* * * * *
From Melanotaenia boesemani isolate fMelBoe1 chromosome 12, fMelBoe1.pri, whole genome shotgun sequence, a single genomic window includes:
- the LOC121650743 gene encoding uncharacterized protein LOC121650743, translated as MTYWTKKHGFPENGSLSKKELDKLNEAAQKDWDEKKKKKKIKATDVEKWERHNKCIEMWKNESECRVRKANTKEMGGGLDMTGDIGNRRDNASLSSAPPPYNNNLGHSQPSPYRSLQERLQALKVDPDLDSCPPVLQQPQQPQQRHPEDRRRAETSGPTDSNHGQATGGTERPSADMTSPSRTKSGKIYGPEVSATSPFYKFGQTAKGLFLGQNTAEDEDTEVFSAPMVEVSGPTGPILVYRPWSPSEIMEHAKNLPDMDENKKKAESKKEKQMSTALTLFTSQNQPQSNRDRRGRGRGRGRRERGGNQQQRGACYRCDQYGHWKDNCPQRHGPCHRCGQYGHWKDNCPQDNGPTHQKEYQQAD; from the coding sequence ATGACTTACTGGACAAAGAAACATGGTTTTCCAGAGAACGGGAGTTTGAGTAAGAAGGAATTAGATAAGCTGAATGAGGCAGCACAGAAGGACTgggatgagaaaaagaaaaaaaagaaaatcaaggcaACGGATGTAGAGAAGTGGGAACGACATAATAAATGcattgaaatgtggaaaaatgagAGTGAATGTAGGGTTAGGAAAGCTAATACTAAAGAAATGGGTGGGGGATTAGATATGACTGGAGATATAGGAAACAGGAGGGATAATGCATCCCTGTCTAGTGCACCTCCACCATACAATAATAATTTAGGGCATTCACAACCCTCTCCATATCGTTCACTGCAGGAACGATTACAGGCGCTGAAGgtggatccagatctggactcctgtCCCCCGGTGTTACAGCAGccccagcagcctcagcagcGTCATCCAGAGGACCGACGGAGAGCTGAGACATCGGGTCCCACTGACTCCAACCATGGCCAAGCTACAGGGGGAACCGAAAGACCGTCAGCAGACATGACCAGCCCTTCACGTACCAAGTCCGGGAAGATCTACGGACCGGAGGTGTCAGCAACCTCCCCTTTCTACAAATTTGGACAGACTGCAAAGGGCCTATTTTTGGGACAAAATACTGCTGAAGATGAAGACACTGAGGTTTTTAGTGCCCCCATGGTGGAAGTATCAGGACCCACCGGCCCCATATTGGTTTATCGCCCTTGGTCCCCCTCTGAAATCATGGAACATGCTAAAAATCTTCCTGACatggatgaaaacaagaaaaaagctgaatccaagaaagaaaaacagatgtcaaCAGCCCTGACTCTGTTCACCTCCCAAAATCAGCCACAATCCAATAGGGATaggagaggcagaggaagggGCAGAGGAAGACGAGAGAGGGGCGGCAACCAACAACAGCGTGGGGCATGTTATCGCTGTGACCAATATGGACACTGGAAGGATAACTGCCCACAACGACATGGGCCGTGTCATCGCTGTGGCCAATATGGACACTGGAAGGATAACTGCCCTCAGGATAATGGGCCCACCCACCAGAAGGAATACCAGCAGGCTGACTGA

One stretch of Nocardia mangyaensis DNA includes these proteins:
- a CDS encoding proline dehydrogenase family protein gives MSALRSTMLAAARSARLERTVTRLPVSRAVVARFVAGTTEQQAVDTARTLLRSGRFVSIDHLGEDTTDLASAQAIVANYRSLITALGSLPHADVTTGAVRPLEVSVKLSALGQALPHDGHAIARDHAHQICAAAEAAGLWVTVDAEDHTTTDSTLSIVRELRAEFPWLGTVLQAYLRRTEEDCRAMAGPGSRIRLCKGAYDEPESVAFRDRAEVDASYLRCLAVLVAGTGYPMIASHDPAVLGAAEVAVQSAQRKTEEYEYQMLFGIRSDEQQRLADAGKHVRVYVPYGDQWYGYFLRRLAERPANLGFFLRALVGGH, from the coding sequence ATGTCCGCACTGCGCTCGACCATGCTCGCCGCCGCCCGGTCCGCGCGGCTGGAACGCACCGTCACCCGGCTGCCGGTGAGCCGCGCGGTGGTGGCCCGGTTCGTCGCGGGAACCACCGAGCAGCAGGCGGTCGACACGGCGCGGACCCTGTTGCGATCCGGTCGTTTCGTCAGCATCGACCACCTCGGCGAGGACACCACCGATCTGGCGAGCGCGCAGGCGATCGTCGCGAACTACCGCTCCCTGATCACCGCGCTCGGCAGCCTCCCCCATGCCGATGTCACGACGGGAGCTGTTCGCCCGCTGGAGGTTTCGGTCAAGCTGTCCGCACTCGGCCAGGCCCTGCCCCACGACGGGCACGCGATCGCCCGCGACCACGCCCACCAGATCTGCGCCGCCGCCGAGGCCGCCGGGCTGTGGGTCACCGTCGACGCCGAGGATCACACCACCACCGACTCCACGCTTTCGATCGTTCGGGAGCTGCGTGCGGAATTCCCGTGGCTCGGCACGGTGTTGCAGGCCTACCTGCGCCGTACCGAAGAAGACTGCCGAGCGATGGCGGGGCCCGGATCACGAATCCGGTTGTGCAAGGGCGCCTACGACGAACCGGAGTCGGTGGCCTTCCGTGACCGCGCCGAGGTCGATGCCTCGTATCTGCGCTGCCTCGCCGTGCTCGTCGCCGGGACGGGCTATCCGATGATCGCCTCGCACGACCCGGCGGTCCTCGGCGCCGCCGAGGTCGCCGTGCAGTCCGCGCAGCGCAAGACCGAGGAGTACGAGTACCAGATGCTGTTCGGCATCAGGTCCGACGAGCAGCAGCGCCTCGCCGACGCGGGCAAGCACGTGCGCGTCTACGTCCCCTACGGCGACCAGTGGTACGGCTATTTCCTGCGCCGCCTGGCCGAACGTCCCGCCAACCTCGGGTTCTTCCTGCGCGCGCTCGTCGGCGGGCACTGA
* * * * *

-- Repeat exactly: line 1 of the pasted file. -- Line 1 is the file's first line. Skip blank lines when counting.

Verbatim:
From Melanotaenia boesemani isolate fMelBoe1 chromosome 12, fMelBoe1.pri, whole genome shotgun sequence, a single genomic window includes: